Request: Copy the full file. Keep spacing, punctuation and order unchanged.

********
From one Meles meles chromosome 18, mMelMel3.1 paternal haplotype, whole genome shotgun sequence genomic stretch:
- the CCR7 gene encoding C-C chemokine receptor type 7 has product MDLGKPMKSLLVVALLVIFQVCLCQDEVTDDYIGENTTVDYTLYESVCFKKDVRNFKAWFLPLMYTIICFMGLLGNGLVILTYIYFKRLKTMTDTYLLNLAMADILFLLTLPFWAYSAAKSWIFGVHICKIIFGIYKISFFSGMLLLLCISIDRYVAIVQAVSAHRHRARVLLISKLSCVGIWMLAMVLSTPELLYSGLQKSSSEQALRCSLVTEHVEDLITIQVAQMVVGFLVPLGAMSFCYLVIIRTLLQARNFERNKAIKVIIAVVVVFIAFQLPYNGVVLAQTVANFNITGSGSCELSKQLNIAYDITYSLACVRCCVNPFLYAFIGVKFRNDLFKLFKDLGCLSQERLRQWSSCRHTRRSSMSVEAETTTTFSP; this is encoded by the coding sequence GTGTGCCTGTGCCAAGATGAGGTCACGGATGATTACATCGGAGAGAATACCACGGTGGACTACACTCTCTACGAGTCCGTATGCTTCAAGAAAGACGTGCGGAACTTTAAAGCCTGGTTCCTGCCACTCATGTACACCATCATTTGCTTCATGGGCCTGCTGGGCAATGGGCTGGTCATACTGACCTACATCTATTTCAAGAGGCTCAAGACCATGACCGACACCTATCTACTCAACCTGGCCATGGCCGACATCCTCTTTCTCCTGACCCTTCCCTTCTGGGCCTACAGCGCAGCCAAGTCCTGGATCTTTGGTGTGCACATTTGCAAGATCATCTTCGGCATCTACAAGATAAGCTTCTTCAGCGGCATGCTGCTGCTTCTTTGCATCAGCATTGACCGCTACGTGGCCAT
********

From one Meles meles chromosome 18, mMelMel3.1 paternal haplotype, whole genome shotgun sequence genomic stretch:
- the CCR7 gene encoding C-C chemokine receptor type 7 has product MDLGKPMKSLLVVALLVIFQVCLCQDEVTDDYIGENTTVDYTLYESVCFKKDVRNFKAWFLPLMYTIICFMGLLGNGLVILTYIYFKRLKTMTDTYLLNLAMADILFLLTLPFWAYSAAKSWIFGVHICKIIFGIYKISFFSGMLLLLCISIDRYVAIVQAVSAHRHRARVLLISKLSCVGIWMLAMVLSTPELLYSGLQKSSSEQALRCSLVTEHVEDLITIQVAQMVVGFLVPLGAMSFCYLVIIRTLLQARNFERNKAIKVIIAVVVVFIAFQLPYNGVVLAQTVANFNITGSGSCELSKQLNIAYDITYSLACVRCCVNPFLYAFIGVKFRNDLFKLFKDLGCLSQERLRQWSSCRHTRRSSMSVEAETTTTFSP; this is encoded by the coding sequence GTGTGCCTGTGCCAAGATGAGGTCACGGATGATTACATCGGAGAGAATACCACGGTGGACTACACTCTCTACGAGTCCGTATGCTTCAAGAAAGACGTGCGGAACTTTAAAGCCTGGTTCCTGCCACTCATGTACACCATCATTTGCTTCATGGGCCTGCTGGGCAATGGGCTGGTCATACTGACCTACATCTATTTCAAGAGGCTCAAGACCATGACCGACACCTATCTACTCAACCTGGCCATGGCCGACATCCTCTTTCTCCTGACCCTTCCCTTCTGGGCCTACAGCGCAGCCAAGTCCTGGATCTTTGGTGTGCACATTTGCAAGATCATCTTCGGCATCTACAAGATAAGCTTCTTCAGCGGCATGCTGCTGCTTCTTTGCATCAGCATTGACCGCTACGTGGCCAT